In my view, it must be asked if the science curriculum is really the right place for these social issues to be debated and taught. Indeed, if education is really the process by which someone's innate intelligence is led out, then perhaps topical issues should be addressed elsewhere. Arguably, in the hours that we spend in full time education, it is more important to develop an understanding of the basics of the world around us; to understand the science behind the issues as opposed to an awareness of the actual issues, and indeed problems, that science can both cause and solve.

Furthermore, those who are employed to teach Biology, Chemistry and Physics may well become frustrated by the deviance of the curriculum from their chosen subject. Thus, their passion for the subject, presumably because of which they chose teaching in the first place, diminishes. Can pupils really find a topic which frustrates their teachers engaging?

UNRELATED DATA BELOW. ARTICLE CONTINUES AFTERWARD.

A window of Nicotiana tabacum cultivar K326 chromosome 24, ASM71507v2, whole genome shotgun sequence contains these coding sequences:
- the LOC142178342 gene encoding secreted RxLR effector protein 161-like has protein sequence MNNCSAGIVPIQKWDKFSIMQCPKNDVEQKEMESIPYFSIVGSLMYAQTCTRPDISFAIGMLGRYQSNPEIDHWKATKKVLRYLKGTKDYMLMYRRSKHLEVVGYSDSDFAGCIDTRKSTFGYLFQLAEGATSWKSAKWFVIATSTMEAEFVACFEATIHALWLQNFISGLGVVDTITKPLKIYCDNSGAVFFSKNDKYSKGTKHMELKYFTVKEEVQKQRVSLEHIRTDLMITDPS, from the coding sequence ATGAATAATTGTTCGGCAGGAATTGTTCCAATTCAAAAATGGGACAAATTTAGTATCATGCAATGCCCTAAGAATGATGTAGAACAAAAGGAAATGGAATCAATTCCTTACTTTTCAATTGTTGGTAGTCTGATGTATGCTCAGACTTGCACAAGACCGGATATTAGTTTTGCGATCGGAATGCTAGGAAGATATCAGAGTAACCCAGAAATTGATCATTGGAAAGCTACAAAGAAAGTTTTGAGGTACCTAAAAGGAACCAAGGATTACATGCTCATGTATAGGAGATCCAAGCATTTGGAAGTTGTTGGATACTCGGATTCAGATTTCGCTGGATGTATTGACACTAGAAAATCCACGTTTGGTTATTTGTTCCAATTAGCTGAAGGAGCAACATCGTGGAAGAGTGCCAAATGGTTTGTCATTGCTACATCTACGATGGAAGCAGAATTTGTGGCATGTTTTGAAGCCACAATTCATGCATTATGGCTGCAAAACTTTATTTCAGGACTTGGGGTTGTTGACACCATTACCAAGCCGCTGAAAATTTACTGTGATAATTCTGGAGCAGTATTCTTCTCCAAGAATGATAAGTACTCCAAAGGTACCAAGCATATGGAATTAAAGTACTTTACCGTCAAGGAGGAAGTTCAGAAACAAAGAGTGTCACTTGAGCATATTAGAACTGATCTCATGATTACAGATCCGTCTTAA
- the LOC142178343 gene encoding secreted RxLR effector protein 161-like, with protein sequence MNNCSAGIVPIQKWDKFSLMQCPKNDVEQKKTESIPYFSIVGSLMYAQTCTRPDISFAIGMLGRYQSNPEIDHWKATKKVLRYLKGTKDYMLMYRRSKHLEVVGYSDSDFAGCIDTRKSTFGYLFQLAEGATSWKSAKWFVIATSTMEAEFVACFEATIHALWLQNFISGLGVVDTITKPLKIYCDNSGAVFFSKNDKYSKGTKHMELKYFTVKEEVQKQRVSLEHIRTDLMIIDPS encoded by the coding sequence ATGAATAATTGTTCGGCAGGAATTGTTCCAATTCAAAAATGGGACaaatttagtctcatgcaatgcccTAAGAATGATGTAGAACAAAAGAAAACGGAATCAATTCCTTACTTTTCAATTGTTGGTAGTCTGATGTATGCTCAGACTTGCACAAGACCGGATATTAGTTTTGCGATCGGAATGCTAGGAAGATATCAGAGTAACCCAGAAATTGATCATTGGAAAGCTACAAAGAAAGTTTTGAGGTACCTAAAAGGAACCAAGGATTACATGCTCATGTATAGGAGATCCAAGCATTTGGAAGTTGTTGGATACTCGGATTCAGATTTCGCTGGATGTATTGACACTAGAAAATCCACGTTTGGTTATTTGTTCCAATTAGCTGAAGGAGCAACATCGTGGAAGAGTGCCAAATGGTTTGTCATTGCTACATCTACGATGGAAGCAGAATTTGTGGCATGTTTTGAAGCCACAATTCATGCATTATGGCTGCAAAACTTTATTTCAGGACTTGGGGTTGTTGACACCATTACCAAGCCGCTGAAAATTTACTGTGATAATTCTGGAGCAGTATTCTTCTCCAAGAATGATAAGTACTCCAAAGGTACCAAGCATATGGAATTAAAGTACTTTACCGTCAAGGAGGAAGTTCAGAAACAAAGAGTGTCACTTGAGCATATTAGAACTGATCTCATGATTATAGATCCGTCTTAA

For the pupils, this intervention and politicisation can become annoyingly transparent. Having studied global warming in all three sciences, Geography, English, French, German and Spanish, I have found that its initial shock has now ceased to have an impact. The topic has become stale, and my will to change for the better has been weakened.

There is no doubt that there are a number of social issues, concerning young people, which need to be addressed in one way or another. My question is whether GCSE science is really the place for it. Maybe PSHE is a more obvious option, but the problem is that PSHE is not regarded with anywhere near the same level of importance. I think that as young people, we do need to understand the current topics being debated, but it is possibly more beneficial to be invited to participate seriously in balanced discussion, as opposed to having to show we know the effects of smoking in part b) of question nine."